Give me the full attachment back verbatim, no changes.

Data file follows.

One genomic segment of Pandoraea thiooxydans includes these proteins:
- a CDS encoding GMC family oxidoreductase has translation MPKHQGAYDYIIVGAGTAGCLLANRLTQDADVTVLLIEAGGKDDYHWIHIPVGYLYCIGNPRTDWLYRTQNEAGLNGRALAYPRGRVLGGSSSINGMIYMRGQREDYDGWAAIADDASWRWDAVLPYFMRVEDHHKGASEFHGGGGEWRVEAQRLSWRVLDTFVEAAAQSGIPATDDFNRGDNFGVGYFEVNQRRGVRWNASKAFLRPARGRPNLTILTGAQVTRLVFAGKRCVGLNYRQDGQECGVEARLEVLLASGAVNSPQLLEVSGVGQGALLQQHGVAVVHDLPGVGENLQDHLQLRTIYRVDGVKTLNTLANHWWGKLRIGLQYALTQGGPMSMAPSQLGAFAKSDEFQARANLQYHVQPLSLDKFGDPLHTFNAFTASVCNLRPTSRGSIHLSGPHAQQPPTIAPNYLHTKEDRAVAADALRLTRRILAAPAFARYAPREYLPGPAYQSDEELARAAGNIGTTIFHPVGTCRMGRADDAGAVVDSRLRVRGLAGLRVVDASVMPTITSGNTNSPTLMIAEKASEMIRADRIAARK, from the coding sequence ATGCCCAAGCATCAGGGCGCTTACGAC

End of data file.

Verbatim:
One genomic segment of Pandoraea thiooxydans includes these proteins:
- a CDS encoding GMC family oxidoreductase has translation MPKHQGAYDYIIVGAGTAGCLLANRLTQDADVTVLLIEAGGKDDYHWIHIPVGYLYCIGNPRTDWLYRTQNEAGLNGRALAYPRGRVLGGSSSINGMIYMRGQREDYDGWAAIADDASWRWDAVLPYFMRVEDHHKGASEFHGGGGEWRVEAQRLSWRVLDTFVEAAAQSGIPATDDFNRGDNFGVGYFEVNQRRGVRWNASKAFLRPARGRPNLTILTGAQVTRLVFAGKRCVGLNYRQDGQECGVEARLEVLLASGAVNSPQLLEVSGVGQGALLQQHGVAVVHDLPGVGENLQDHLQLRTIYRVDGVKTLNTLANHWWGKLRIGLQYALTQGGPMSMAPSQLGAFAKSDEFQARANLQYHVQPLSLDKFGDPLHTFNAFTASVCNLRPTSRGSIHLSGPHAQQPPTIAPNYLHTKEDRAVAADALRLTRRILAAPAFARYAPREYLPGPAYQSDEELARAAGNIGTTIFHPVGTCRMGRADDAGAVVDSRLRVRGLAGLRVVDASVMPTITSGNTNSPTLMIAEKASEMIRADRIAARK, from the coding sequence ATGCCCAAGCATCAGGGCGCTTACGAC